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Social Work Researcher Makes Connection Between Pet Ownership and Wellness

Rauktis, wearing a Pitt fleece, leaning on a table that's piled with big bags of pet food
Food security issues — along with a love for animals — have been on Mary Beth Rauktis’ radar for years.

A longtime volunteer for Animal Friends, the Pitt School of Social Work professor donates an occasional 50-pound bag of dog food to an Oakland food bank as part of the Animal Friends’ Chow Wagon Program, designed to help food bank clients feed their pets.

While at the facility one winter day, the professor mentioned to an elderly patron that there was pet food available.

“I’m so happy to hear that,” the woman replied, seizing Rauktis’ hand. “My cat is always hungry and I’ve been feeding her hot dogs.”

As Rauktis led the cat owner to the area where pet food was kept, she began thinking:

Is this true at other pantries? Are people sacrificing food for themselves to feed their pets?

An initial survey of local food bank volunteers conducted by Rauktis confirmed people did indeed pick up extra fish, turkey and chicken products when they ran out of traditional pet food at home.

Intrigued, Rauktis applied for and received the Florence Stier Endowed Fund School of Social Work Award to conduct a more thorough, cross-sectional survey at 15 food banks in Allegheny County that offered pet food and 15 that did not. She and four Pitt School of Social Work students talked to nearly 400 people at the facilities over a 16-month period.

The data showed people with pets actually had fewer food security issues than those without pets. Forty-five percent of the pet owners group felt food secure, defined as having consistent access to enough food for an active healthy life. Only 32 percent of the group without pets felt that way.

“These pet owners were good stewards of their animals,” said Rauktis. “They worked hard to keep food on the table and in the dog dish.”

Rauktis says she sees food bank clients walking up hills, lugging collapsible food carts onto buses or waiting outside for pantry doors to open in pouring rain or six inches of snow. They clip coupons and watch for sales. One pet owner, whose dog needed special food, said her family relinquished its cable package and stopped eating at restaurants in order to afford the higher-priced chow.

“Mary Beth’s study has given validity to what our hearts have known all along,” said Jenn Geibel, Chow Wagon director. “Her studies have proven that commitment to these four-legged family members often takes precedence over one’s own needs.”

Rauktis learned about the strong attachment between people and their pets: “The pet owners speak of dogs and cats in human terms. These animals are included in family portraits,” she said.

two women unloading bags of pet food from a hatchback trunk
Another research finding was that people said their pets motivated them to live a healthier lifestyle. The pet owners were up and out the door to walk their dogs. They got more exercise, their children got involved with pet care and the families engaged with neighbors more often than non-pet owners. Widows talked about how having a pet helped them deal with their grief.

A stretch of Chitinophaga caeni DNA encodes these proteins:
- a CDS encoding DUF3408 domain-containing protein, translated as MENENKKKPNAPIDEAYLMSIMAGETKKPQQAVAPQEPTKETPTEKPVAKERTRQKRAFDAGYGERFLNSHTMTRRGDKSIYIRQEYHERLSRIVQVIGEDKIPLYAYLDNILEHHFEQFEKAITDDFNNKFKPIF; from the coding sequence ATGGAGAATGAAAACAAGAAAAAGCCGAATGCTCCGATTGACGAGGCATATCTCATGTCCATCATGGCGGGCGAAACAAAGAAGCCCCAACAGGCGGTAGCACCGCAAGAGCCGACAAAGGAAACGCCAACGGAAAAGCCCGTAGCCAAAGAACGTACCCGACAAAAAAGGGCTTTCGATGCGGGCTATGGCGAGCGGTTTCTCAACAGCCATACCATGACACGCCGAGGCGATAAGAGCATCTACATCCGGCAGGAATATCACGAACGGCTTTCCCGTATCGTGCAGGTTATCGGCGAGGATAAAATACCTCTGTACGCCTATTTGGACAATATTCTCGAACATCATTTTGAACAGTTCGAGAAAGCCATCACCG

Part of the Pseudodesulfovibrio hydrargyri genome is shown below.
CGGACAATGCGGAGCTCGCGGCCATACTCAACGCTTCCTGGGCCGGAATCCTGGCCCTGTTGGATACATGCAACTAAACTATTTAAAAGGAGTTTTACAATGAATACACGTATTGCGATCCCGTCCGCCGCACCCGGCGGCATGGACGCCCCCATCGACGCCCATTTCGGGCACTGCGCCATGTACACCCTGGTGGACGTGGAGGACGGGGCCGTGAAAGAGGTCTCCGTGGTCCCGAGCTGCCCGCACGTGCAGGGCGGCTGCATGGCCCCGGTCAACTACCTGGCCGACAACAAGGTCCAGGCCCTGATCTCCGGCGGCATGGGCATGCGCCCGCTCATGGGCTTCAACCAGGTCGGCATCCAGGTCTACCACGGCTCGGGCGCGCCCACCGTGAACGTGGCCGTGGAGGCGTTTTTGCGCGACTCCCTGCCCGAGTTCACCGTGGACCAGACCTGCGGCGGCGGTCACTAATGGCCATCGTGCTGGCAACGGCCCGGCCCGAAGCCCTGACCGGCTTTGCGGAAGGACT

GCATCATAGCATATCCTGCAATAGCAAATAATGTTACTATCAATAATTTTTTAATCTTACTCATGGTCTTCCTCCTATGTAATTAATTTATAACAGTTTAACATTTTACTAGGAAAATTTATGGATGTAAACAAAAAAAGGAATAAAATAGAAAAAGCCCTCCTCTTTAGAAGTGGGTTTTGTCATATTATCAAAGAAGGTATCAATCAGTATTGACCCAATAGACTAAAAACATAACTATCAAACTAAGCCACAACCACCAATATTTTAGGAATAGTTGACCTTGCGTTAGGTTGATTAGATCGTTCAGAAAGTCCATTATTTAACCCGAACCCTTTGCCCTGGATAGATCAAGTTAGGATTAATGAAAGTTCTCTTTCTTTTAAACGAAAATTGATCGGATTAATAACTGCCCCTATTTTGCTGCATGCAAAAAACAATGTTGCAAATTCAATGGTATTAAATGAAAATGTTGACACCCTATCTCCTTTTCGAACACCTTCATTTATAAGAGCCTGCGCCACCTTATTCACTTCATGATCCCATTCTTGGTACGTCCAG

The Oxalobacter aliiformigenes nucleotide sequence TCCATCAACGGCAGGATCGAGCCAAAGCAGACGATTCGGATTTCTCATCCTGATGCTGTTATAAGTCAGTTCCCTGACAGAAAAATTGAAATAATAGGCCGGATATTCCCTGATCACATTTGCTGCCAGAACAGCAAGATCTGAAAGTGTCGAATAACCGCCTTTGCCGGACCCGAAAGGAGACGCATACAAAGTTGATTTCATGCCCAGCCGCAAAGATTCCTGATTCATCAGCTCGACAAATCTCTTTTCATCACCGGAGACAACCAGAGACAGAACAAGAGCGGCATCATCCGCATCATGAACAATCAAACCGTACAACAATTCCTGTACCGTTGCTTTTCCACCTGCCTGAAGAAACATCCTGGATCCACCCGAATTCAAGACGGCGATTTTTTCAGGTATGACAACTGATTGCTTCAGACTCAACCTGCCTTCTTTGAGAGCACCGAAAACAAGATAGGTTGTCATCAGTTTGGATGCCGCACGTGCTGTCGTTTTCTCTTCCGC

According to the Pet Trade Association, 68 percent of American households have pets. The local numbers are almost identical — in Rauktis’ survey, 66 percent of respondents said they owned a pet.

So, she wondered, why aren’t we thinking more about four-legged friends’ wellness benefits for humans?

Spurred by her initial findings, Rauktis has now applied for a grant to test the feasibility of a new curriculum that’s been developed in Ontario, Canada, for family practitioners called the Pet Positive Toolkit.

In the program, a team of social workers or nurses teach people new pet-focused activities in their own homes to improve the patients’ health. This could mean demonstrating calming exercises with pets that develop mindfulness and ease stress, or encouraging patients to use pets to create more connections in their lives, whether in dog-walking groups or in pet-friendly cafes.

Furthermore, if a doctor is encouraging a patient to stop smoking, for example, and knows the patient has a cat, she could express concern about how the smoking is affecting the cat. She could suggest thinking about what they could do to protect the cat and the patient. The result, the Ontario team has found, is an enhanced doctor-patient rapport.

As far as Rauktis is concerned, she wants to test the feasibility of a similar domestic pet-centered intervention in Pittsburgh.

Will pet owners let social workers into their homes to discuss it? Will they engage? Can students deliver it with minimal supervision? Rauktis is eager to find out.

“I want to improve human and animal welfare,” said Rauktis. “People are starting to talk more about this. Even everyday animals in people’s homes can be agents of health.”